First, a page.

A signing bonus is at it sounds: a bonus earned by a player for signing a new contract or extension. The player receives the entire sum upfront, but the team may prorate the total over the course of up to five seasons, meaning that, for example, a $10 million signing bonus may be evenly distributed over five seasons so that the team’s salary cap only takes a hit of $2 million per season. Signing bonuses are guaranteed, meaning that if a player is traded or retires after receiving the bonus, the prorated costs stick around* (in talking salary caps, this is what is referred to as “dead money” as the team still has to pay towards a service they are no longer getting).

* A team may file a grievance if they give a player a huge signing bonus and he retires shortly thereafter without good reason. It’s called the “Barry Sanders Rule”, so guess who pulled that stunt?

What about roster bonuses?

Another common bonus, the roster bonus is earned if/when a player makes the 53-man roster in the regular season during the year in which the roster bonus is worked into a contract. The entire roster bonus affects the team’s salary cap for the season it is earned in and may not be spread over the course of several years such as the salary cap.

What other bonuses are there?

Other bonuses may include option bonuses and incentive bonuses. As these are slightly more complex and tougher to explain, and as we’re making “molehills” here, we’ll spare that discussion for another time.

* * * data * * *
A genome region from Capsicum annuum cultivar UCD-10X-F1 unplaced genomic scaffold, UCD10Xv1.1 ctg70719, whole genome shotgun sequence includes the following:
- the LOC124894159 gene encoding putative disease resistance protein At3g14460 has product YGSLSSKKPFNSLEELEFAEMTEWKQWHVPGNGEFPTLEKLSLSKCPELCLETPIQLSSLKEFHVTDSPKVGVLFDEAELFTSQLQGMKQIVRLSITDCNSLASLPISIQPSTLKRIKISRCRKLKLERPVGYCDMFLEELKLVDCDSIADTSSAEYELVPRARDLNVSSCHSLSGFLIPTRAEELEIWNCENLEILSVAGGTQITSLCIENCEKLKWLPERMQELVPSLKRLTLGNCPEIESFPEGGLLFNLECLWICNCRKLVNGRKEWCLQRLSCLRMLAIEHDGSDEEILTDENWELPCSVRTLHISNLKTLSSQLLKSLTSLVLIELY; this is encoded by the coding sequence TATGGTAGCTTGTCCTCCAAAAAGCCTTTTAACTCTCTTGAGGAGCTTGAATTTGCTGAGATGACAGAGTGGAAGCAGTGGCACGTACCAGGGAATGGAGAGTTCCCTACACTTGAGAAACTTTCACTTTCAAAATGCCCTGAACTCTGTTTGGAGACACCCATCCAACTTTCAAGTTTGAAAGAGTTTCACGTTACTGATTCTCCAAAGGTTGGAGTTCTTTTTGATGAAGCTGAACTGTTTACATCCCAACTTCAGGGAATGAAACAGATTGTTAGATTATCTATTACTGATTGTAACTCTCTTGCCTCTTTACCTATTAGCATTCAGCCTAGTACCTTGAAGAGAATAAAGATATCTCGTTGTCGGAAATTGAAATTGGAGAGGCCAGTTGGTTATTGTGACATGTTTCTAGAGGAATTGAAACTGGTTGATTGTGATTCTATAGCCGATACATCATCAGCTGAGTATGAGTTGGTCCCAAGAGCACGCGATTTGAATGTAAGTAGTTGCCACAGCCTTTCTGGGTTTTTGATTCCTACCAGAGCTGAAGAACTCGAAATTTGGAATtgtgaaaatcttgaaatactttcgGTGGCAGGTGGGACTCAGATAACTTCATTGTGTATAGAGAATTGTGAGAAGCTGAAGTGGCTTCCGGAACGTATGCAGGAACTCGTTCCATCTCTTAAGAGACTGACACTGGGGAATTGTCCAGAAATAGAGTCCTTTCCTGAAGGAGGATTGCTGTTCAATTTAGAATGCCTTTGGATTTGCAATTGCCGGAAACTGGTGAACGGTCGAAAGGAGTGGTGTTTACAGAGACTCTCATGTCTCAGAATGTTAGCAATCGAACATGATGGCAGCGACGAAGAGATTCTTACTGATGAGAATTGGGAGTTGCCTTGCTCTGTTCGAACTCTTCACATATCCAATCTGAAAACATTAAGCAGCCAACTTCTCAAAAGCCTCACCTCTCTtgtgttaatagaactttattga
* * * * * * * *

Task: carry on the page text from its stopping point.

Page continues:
Now, how does this relate to the Chiefs and Bowe?

The Chiefs reportedly have a little over $16.5 million remaining in their cap space. Though he hasn’t signed the tender, the $9.5 million offered to Bowe through the franchise tag has already been counted against the Chiefs’ cap space because it is money that has already been committed to a player (even though the player it’s committed to hasn’t officially accepted the offer yet). If Bowe does not sign a new deal and just signs the tender, the Chiefs’ reported cap of $16.5 million will not be affected. In simpler terms, the $9.5 million offered to Bowe in the form of a franchise tag is considered already spent and is not counted in the $16.5 million that the team reportedly has freely available. So, in theory, if the Chiefs offer Bowe a deal that he’ll accept, part of that deal could allow Bowe to be given as much money for the 2012 season as to cause a $24 million cap hit* for 2012 and it’d be permissible by the NFL for them to do so. It’d be crazy for them to do so (Fitz and Megatron don’t even cause that large of a hit in any given year), but the money’s there.

* Note: Poe remains unsigned… we can intelligently guess he’ll get the rookie minimum of $390,000 in base salary, like the other first-rounders who have been signed thus far, but we’re not sure what he’ll get in terms of signing bonus. Also this time of year, only the highest paid 51 players on the team count towards the cap… eventually the last two to make the 53 man roster will have to have their wages taken into consideration. A good rule of thumb here would be to deduce at least $2 million to cover these things. So, $16.5 million + $9.5 million – $2 million = $24 million.

So, Addicts, knowing what you know now, how do you think Pioli should approach the situation? How much money should Bowe be offered in a new contract, and how much should be counted against this season’s cap specifically? Keep in mind unused cap can be rolled over into next season, and we may have great use for it then, too *cough*QB*cough*.

Tags: Chiefs Dwayne Bowe Kansas City Chiefs NFL Salary Cap Scott Pioli